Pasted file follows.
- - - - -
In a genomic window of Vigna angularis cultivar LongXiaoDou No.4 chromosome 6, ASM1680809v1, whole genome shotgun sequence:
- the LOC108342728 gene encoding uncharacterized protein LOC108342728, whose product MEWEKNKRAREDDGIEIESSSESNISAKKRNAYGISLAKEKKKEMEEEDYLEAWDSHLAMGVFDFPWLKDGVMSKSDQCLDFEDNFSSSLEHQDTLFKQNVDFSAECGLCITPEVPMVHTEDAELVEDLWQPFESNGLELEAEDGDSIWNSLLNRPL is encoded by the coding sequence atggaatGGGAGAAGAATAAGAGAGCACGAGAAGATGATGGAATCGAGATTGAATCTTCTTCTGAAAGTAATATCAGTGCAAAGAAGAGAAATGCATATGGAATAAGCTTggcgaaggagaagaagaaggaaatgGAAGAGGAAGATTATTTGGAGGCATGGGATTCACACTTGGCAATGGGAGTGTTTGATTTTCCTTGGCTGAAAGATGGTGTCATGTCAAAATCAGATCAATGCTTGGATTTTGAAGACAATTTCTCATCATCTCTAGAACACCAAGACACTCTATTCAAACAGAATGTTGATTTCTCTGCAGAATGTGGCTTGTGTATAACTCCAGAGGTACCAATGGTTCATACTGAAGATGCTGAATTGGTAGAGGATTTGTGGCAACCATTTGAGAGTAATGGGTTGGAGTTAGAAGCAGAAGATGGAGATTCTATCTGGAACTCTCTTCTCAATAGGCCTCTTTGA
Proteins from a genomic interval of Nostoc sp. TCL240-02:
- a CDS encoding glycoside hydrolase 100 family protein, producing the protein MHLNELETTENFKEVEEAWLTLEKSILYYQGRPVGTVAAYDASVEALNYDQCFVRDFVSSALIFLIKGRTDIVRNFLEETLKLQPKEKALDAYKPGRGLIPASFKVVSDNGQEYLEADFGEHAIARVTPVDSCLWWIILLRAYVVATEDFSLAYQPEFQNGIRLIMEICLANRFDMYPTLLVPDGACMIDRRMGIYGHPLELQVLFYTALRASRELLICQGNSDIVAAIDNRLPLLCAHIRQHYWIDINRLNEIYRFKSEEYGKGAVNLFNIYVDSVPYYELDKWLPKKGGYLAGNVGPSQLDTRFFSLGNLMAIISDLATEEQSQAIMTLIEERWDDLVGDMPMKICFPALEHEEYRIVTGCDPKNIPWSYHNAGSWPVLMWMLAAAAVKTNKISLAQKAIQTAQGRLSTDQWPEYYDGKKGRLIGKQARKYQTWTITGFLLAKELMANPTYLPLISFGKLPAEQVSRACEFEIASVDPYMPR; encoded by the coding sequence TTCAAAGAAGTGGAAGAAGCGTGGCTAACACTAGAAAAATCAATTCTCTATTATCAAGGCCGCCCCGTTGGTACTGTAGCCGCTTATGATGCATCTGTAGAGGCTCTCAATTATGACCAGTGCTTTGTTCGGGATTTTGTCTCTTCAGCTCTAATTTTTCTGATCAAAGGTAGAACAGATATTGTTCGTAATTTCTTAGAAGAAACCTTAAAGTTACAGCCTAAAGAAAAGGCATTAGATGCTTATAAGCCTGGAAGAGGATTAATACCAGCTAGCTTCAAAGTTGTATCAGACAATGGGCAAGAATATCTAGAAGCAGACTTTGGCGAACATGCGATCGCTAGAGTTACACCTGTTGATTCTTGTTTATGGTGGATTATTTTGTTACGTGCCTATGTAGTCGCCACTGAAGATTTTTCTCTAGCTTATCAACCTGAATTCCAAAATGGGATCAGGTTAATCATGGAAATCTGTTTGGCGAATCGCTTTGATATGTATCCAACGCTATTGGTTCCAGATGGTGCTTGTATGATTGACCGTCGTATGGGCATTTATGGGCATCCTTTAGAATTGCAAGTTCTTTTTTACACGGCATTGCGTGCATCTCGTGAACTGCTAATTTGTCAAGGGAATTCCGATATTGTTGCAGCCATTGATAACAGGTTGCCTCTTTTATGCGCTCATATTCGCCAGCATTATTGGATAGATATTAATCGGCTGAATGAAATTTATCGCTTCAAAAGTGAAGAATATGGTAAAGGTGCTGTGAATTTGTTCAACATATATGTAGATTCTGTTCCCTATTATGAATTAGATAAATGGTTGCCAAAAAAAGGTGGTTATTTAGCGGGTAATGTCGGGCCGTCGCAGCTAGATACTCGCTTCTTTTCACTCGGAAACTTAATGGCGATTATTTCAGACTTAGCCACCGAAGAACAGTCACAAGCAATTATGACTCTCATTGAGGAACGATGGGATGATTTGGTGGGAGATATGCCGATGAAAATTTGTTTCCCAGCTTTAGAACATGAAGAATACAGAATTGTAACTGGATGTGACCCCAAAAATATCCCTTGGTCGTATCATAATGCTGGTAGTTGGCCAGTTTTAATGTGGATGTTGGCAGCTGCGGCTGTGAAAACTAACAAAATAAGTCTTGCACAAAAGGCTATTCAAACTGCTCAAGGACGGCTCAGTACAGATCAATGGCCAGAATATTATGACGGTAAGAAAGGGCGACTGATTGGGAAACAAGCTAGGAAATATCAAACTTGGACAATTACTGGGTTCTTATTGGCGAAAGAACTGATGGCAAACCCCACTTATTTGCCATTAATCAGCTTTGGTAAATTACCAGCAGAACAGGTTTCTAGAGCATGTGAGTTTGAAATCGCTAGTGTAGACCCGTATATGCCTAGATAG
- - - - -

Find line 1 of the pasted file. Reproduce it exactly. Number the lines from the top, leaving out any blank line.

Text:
In a genomic window of Vigna angularis cultivar LongXiaoDou No.4 chromosome 6, ASM1680809v1, whole genome shotgun sequence: